Arthur Guinness signed a long lease on a disused brewery at St James’s Gate in Dublin in 1759 and began brewing the frothy dry stout that would make his fortune.
His formula was to blend malted barley with unmalted roasted barley and add a pinch of ‘aged’ brew to the fresh concoction. The result was a pint of Guinness with a smooth taste but a sharp tang. The black beer’s creamy head comes from adding a shot of nitrogen and carbon dioxide.
Just as country wine only keeps its flavour when it remains local, the best pint of Guinness comes from barrels that have rumbled over the streets from St James’s Gate and are pulled from cold cellars into warm glasses in Dublin pubs.
Back in the winter 1966, when the Irish folk band The Dubliners played Trinity College, Tristram Kent and I jumped in my mini-van and set off over the icy roads to Holyhead to catch the ferry to Dublin.
Guinness at the Stag’s Head
We wore reefer jackets like seamen, bell-bottom jeans and Chelsea boots. Tris carried his guitar in a case. Our interest in folk music had been inspired by Bob Dylan with songs like ‘The Lonesome Death of Hattie Carroll’ and ‘Blowing in the Wind,’ original twists on the folk genre with protest and political threads woven through the musical fabric.
Dylan had been in Dublin in May that year. I am not sure if he had acquired a taste for the black stuff on the tour, but we do know from his autobiography, ‘Chronicles,’ that Bono from U2 makes a point of dropping in at Bob’s farm in upstate New York once a year with a crate of Guinness to spend an evening swapping the blarney and craic.
We booked beds for two nights in a hostel dormitory and set off down O’Connell Street for a pint. We were spoiled for choice with bars on every street corner, Brannigans, Murray’s, Hideout House, Quinn’s – and another seven hundred pubs to choose from.
We stopped outside the Stag’s Head and got a few sideways looks as customers filed in. One bloke angrily bared his teeth and pointed at Tris’s guitar case. The Union Jack painted on the side was considered useful at the time for getting lifts when hitch-hiking in Europe with the misguided belief – the seeds of Brexit – that Brits were not only superior but popular as well.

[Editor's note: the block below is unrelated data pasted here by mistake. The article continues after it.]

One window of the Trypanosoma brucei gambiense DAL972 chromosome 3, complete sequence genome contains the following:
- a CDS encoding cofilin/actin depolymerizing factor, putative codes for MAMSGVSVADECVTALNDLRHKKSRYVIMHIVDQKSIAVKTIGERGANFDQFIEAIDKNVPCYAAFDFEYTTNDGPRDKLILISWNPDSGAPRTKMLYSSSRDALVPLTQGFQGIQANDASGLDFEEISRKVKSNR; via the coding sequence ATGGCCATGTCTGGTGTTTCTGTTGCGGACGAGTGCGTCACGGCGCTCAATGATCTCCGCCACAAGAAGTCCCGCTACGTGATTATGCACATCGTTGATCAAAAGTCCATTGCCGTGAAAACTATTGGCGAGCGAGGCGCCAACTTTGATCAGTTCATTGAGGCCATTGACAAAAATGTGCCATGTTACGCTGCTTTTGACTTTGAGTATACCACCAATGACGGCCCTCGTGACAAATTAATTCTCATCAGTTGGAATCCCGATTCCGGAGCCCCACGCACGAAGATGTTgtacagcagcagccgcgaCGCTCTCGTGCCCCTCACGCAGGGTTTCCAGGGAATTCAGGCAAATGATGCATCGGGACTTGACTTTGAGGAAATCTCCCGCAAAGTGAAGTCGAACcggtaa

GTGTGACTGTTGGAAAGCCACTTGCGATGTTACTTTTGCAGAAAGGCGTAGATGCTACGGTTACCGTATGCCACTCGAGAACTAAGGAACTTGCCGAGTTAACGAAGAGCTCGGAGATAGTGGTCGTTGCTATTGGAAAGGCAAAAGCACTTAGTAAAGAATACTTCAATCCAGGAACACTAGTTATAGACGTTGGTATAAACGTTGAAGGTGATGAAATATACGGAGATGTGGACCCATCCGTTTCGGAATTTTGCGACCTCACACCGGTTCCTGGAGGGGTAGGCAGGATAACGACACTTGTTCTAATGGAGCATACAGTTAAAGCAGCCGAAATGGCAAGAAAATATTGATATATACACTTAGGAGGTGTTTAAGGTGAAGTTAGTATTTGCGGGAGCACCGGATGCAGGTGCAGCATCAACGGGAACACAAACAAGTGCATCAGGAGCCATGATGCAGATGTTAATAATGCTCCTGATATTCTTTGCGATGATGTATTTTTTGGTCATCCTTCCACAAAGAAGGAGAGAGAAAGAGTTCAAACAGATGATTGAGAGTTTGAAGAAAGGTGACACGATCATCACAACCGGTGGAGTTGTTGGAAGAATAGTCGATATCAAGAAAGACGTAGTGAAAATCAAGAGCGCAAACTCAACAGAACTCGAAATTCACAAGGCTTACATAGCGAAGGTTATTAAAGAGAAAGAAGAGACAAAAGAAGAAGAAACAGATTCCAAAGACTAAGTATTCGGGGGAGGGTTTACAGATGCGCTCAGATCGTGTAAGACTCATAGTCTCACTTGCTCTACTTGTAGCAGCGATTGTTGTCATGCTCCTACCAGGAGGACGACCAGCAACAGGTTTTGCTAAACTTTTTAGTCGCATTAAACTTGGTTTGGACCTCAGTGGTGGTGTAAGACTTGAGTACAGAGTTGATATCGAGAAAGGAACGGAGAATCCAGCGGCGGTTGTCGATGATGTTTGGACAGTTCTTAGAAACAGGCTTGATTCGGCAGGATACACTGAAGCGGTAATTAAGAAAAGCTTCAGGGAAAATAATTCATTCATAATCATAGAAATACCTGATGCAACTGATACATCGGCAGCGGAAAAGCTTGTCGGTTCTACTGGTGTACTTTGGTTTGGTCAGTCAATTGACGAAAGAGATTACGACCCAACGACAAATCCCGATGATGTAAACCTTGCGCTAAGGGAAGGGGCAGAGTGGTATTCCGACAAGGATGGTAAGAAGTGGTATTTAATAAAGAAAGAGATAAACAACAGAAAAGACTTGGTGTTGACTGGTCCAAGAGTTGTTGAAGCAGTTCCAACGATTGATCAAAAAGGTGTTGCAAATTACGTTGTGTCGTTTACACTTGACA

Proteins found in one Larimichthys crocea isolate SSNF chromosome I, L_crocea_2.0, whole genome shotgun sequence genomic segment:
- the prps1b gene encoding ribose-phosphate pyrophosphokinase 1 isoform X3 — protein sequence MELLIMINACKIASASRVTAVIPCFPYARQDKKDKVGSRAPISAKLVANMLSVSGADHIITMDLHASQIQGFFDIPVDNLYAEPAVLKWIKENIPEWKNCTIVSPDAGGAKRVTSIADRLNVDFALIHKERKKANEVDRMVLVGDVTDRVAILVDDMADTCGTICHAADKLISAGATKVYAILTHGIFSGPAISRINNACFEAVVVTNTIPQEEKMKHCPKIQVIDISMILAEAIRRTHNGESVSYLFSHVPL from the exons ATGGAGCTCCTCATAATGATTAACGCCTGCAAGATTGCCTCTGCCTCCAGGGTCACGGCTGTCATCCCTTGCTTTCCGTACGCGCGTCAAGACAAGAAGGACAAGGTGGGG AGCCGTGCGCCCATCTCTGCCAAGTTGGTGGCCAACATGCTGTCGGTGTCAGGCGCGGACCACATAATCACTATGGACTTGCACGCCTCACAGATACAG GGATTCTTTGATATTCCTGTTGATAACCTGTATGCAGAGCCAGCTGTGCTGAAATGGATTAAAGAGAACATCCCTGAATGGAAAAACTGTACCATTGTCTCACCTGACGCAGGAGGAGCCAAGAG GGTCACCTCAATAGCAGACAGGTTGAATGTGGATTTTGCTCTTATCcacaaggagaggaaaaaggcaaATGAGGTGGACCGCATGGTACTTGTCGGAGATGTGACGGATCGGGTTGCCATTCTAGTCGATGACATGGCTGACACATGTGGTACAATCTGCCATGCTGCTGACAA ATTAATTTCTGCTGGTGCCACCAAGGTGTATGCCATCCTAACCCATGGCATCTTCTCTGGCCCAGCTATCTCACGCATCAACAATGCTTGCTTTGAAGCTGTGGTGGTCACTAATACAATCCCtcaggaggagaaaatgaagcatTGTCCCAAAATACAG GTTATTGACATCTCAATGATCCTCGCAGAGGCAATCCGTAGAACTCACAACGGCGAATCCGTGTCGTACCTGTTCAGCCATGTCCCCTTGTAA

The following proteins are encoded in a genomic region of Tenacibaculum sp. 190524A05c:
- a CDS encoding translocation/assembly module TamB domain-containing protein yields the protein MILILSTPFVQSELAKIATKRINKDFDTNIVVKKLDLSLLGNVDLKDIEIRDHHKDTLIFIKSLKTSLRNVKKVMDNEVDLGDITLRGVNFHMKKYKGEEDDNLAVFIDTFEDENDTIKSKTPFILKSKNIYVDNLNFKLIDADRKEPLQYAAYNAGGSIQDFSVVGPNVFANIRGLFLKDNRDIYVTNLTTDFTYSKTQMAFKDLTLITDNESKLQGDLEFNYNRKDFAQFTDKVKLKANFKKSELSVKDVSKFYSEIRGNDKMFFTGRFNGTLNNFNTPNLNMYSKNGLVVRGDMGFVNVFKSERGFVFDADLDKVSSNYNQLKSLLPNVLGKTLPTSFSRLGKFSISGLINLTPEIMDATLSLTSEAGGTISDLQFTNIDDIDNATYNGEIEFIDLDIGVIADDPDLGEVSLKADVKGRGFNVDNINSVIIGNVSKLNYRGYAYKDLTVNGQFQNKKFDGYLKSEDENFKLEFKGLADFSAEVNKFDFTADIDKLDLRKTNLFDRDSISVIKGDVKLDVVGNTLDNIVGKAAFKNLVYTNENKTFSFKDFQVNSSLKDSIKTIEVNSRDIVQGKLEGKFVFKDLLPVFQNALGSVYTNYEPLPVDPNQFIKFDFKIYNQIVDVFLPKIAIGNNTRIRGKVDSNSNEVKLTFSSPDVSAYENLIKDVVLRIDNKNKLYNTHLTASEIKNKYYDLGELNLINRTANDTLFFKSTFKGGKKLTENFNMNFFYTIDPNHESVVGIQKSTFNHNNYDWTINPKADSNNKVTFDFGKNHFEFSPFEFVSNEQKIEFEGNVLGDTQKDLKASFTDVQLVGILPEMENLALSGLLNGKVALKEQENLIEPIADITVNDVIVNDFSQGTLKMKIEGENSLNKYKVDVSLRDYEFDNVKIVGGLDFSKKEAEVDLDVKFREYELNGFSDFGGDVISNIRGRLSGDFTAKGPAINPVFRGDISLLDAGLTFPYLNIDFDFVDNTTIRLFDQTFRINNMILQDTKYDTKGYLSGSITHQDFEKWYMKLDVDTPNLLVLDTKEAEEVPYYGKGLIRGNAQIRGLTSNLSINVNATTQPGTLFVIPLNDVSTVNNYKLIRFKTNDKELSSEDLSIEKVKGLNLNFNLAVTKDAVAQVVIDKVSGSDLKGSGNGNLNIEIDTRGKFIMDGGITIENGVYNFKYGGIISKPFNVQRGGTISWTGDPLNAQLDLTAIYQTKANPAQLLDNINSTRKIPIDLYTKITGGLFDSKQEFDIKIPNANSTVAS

‘Now what would you be carrying in there? I suppose you are going to shoot a few rebels?’
It was then that the penny dropped. The flag wasn’t something you carried around in the streets of Dublin if you wanted to get through the night in one piece.
‘No, no, it’s just a guitar,’ Tris said.
‘I don’t believe a word of it.’
‘It’s a bomb!’ a woman cried.
She was among the small crowd that had gathered around us. Tris quickly took out his old Epiphone with the scratch board etched with deep welts and ran his fingers over the steel strings.
‘Can you play Kevin Barry?’ someone else asked.
‘I don’t know that one. But I know Dublin in the Green.’
There was a cheer. We were ushered inside and each given a pint of Guinness. Tris tuned the guitar. He was still a novice, but what he lacked in skill, he made up for in energy and volume. The metal fingerpicks he wore made the instrument wail and the whole pub joined in the chorus:
And we’re all off to Dublin in the green, in the green
Where the helmets glisten in the sun
Where the bayonets flash and the rifles crash
To the rattle of a Thompson gun
As if by magic, when we finished one pint, another appeared on the bar. We slept in late at the dorm and dropped in at the Stag’s Head for a quick pint before rushing off to take our seats at Trinity College. The Dubliners roared out their repertoire of rebel songs and we joined in with their more refined version of ‘Dublin in the Green.’
We were off Sunday back to Holyhead for the long drive to the south-east. I had just begun work as a junior reporter on the Isle of Thanet Gazette and was told on Monday morning by Mike Marples, the editor, that I ‘looked like a revolutionary’ and ‘to go and get a haircut.’